I am a Mexican (who was raised in Mexico and lived in Mexico for the most part of my life) and I think it is very unlikely that any Mexican would have any trouble with the “vosotros” form. This form of the language is not used currently for daily conversations; nevertheless, it is still taught in schools and is basic for understanding classic literature in Spanish. In the Spanish language, the differences created by this style are not that significant, and people of most levels of education would adapt to the language style rather easily.
Most Mexicans come from a Catholic background, and Catholic Mass in Mexico still uses the “vosotros” style. It would be very strange if there was a Mexican who didn’t understand this form of the language.
In any case, “vosotros” is the style that was decided to be used in the translations of LDS scripture such as the Book of Mormon, etc. I have attended Mexican wards of every class level for many years, and in my lifetime I have no recollection of any Mexican suggesting that the scriptures were difficult to understand because of the “vosotros” style.
Thanks for the information. The brother I was talking to may have been referring to some specific people who were not fully literate, or didn’t make it through grade school. Perhaps they were “un-churched” their whole life, in addition to not finishing school, and so never had opportunity to learn the vosotros form.
Many people of most languages, are just not well-read. Well, at least many people born in the Western Hemisphere, I shouldn’t generalize to all the world.
I’ve always been a “bookish” kind of person, and have been surprised at the number of people, both English speakers and Spanish speakers, whose vocabulary is limited to the commonly spoken language.
Words that only are used in books, not common spoken words, are often just not known to those who aren’t well-read.
Remember the flap a while back over a government employee’s use of the word”niggardly” ?
There’s also a difference between conversational comprehension/level and reading comprehension/level. In my mission in South America, we’d occasionally find adults who couldn’t read, or who could read only at a very basic grade school level.
As to the question at hand, I’d prefer all LDS-related changes or alternate translations to be rendered in footnotes. Or perhaps inline in the official text, offset by square brackets, like the English Amplified Version.
The past two years, while reading the English KJV Bible for LDS Sunday School classes, I’ve used colored pencil to highlight the superscripted footnote letter in the text, and the footnotes for all “HEB,” “GR,” “OR,” and “IE,” labeled footnotes.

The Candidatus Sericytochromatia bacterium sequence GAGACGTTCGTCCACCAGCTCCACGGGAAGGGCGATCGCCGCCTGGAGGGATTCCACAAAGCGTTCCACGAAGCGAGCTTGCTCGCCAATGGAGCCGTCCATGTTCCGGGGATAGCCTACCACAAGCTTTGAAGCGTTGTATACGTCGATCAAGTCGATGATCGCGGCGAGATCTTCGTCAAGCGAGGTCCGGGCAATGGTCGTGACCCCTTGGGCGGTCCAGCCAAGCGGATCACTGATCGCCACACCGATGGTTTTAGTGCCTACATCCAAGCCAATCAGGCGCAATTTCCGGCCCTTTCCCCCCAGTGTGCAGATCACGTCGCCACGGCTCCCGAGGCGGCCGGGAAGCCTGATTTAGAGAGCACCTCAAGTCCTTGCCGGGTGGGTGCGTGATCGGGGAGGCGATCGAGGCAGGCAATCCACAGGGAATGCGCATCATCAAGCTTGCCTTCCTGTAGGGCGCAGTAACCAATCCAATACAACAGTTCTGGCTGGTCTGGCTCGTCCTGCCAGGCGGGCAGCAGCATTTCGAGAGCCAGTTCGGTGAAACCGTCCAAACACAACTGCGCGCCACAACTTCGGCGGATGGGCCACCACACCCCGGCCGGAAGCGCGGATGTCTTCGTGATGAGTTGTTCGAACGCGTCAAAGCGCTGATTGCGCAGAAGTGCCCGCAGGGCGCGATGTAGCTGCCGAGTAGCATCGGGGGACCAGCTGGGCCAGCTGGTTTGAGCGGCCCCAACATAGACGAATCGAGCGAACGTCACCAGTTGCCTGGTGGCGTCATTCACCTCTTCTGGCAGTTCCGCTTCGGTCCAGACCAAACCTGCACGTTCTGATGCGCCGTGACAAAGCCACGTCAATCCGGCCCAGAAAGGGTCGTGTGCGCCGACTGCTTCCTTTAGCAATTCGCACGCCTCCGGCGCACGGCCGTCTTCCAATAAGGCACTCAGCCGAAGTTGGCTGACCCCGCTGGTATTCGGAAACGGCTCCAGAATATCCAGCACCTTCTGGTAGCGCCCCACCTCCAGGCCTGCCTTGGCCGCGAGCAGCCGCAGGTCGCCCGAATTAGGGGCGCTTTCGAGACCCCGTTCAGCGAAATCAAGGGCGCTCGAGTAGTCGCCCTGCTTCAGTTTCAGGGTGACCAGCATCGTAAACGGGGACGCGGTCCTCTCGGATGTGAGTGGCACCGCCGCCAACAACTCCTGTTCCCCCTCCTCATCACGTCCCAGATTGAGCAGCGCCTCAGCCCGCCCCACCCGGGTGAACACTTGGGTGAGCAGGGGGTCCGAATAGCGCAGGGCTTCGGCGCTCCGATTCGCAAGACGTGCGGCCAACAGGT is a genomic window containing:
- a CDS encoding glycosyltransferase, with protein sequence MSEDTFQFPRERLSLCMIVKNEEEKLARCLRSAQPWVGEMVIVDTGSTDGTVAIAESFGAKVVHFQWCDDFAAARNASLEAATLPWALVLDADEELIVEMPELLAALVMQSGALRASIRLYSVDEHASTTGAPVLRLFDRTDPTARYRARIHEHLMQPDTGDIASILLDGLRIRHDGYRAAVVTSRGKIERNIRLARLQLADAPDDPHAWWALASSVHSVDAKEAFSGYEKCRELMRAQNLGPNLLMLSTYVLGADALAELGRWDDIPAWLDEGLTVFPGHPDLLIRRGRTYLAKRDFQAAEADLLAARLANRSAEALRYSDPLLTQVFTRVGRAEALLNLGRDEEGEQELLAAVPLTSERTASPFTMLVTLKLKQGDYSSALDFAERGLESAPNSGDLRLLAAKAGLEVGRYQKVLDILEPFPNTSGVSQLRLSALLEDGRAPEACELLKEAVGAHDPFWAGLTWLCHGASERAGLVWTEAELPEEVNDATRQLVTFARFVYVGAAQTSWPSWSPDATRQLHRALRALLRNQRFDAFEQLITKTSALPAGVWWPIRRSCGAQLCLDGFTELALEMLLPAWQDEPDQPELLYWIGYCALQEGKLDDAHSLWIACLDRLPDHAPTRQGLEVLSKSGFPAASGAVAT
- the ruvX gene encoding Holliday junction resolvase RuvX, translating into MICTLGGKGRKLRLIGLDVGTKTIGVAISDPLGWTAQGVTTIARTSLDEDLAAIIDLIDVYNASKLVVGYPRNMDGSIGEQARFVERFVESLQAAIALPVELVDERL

HEB = alternate translation from Hebrew.
GR = alternate translation from Greek.
OR = alternate translation.
IE = explanation.
For confusing passages, I often went to the New International Version, or other translations, for clarification. I’ve noticed that much of the alternate translation footnotes in the LDS KJV Bible correspond either exactly or in equivalent meaning with the NIV.
It took the NIV, RSV, NRSV, NASB, NLT, AMP, and the Jerusalem Bible to help me get through the KJV Old Testament with comprehension.
As to the vosotros issue, that’s still standard Spanish, although definitely not used much in everyday conversation in most of Latin America. And I think it would sound stranger to Spaniards to deal with ustedes than it would be for Latin Americans to deal with vosotros. Unless you’re going to have separate Latin American and European editions, use of vosotros makes the most sense.
I will, of course, reserve judgment on the final product until I see it. But I agree that there’s cause for concern if they develop a proprietary translation, unless they set about to do one that is truly a translation rather than something written to bolster LDS doctrine.
That said, the 1960 Reina-Valera would be somewhat difficult to read for someone without a lot of education, although not nearly as much so as the KJV. So I don’t think that updating is a bad idea; I just think it would be best to not try rewriting the Bible so it says what TPTB want it to say rather than what it really says.
If they’re truly using Greek and Hebrew experts, that sounds promising. It makes more sense than trying to translate from the KJV.
Spaniards use the vosotros frequently. Excluding it would make it awkeard for Spanish readers. Not that Spanish readers should be the focus, but there’s something to be said for having a uniform Spanish version.
For people worried about Spaniards: Spain is not unfamiliar with the Tu/Ustedes form. Those styles also came from Spain; they weren’t originated in Latin America.
“…the 1960 Reina-Valera would be somewhat difficult to read for someone without a lot of education…”
Not really. I have taught people with almost no education from this version of the Bible and from LDS scriptures (that share the same style of Spanish) and I have found that is not difficult to understand for them,